“Hey Ugly, come here,” he’d say with his raspy voice. Johnny was a big guy. Over six-foot tall and thick of body. Peeled right out of a Zora Neale Hurston novel, Johnny was as country as they came. Johnny was loud. You’d never not know he was in a room; and to watch a Washington Redskins game with him was intolerable.
“Let me holla at you Ugly,” he’d bellow. “Stop calling that boy Ugly, Johnny!” Mignon jumped to my defense. “What do you want me to call him? Cutie?” I was not a kid with a confidence deficiency. I knew I was attractive and I didn’t need the likes of Johnny Miles to validate it. Johnny adored me, as did Mignon. In many ways, I was as much their child as I was Frances Lee’s. After two weeks of protesting the name, Mignon finally fell in line with her beaux and she too called me Ugly. It was and is, to this day, my favorite nickname.
It doesn’t matter what people call you as long as you know who you are. I’m a Joey. Joey defines me. More so than Joe. And more so than Joseph. Joe is my professional moniker. It started with my first broadcast assignment. I’m Joe all day long. I now live in a town where I am only known as Joe. So when I hear my wife Angela’s beautiful voice call ‘Joey”, I’m transported home, to Baltimore, to my roots. It’s sweet and peaceful and loving, her voice. It provides a sense of place and reconnects me to me, Joe to Joey.
Do you have a favorite nickname to share? Perhaps one that you hated? Let me know in the comments section.
I don’t know if I woke up that morning with a plan or, like many boys, decided to turn found junk into opportunity. Or perhaps it was another kid’s idea. But the plan on a hot, sunny, summer’s day in the early 1970’s was to catch some frogs. Nothing at all unique about this endeavor for rural preteen boys, but for urban youth, it required a measure of planning and adventure.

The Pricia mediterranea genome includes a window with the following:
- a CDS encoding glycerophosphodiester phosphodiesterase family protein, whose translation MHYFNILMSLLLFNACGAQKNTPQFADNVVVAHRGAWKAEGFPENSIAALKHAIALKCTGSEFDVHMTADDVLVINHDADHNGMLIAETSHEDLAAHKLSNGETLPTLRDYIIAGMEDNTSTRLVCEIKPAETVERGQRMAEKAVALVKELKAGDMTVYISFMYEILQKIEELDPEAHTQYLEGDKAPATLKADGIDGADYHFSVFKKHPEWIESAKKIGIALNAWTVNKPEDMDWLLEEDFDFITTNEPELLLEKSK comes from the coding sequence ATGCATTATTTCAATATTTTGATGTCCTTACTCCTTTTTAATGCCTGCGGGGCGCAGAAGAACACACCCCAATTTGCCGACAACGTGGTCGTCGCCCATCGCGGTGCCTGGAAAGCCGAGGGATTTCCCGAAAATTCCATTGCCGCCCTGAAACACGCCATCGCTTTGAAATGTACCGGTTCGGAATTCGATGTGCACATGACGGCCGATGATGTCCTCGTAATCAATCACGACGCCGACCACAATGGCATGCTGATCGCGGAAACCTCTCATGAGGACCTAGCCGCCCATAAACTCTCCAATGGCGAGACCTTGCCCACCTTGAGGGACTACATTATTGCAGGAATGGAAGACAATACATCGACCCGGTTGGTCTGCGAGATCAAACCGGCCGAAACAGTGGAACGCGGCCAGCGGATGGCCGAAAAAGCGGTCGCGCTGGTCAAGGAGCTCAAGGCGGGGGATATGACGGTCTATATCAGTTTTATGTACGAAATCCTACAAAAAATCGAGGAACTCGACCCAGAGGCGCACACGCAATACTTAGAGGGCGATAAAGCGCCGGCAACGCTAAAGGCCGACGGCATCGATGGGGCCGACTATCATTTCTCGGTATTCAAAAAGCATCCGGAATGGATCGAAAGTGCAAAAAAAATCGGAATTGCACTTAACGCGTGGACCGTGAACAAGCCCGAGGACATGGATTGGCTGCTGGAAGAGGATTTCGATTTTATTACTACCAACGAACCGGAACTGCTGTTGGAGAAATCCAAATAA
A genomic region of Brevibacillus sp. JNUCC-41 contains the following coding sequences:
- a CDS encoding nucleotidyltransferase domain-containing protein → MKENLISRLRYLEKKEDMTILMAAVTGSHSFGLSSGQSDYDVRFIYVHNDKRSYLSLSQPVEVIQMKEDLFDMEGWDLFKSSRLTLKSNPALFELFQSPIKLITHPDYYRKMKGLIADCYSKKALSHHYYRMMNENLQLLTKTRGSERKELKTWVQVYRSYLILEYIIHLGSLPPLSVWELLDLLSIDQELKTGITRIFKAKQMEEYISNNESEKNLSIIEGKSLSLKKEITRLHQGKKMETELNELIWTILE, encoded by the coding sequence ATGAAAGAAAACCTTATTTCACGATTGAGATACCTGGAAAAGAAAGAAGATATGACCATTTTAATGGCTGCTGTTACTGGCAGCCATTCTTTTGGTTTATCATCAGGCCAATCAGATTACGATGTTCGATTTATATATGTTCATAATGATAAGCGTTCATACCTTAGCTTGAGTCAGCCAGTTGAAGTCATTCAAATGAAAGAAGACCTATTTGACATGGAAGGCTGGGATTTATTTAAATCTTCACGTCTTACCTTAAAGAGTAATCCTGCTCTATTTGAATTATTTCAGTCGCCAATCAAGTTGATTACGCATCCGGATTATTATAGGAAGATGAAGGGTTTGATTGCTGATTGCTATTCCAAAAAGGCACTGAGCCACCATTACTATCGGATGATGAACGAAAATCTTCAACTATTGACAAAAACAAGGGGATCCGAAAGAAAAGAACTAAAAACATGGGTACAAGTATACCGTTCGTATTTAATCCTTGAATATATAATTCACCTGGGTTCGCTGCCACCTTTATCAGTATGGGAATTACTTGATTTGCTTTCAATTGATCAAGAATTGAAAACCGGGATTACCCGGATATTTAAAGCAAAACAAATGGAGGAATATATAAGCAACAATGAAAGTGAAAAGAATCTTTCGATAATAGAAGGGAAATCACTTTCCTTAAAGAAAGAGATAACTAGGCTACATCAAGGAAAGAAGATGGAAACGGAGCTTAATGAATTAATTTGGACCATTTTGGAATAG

2438 Seabury Rd in the Cherry Hill section of Baltimore, MD was home. It was my home. I lived in Section 8 housing but I didn’t know it at the time. A single mom and two boys living in an apartment on the right-hand side of the court, eventually moved to a townhouse over on the left. That court was our world and we did not often venture far beyond its borders except to cross the street to the elementary school playground and basketball court, or to the nearest corner store to buy penny candy. We all new each other. It was the kind of place, and a place in time, when the neighbors were empowered to discipline you. And the maintenance workers might toss a football around with you in between tasks.
On this day, though, we were going to catch us some frogs. But where? First things first. We needed a vessel for the frogs. My friend Keith, a brown, lanky kid with a small afro, and my brother’s friend, Tony who was a year or two older, joined me as I rummaged through neighbors hot garbage cans for frog storing containers. We emerged with plastic jugs and milk cartons that we, with ghetto ingenuity, transformed by cutting the tops off and creating handles using pieces of twine.
Now, where? Beyond the borders of the court and the elementary school, sat the Patapsco River which fed into Baltimore’s harbor. Good for catching crabs, not so much for frogs. Our attentions turned west to the train tracks.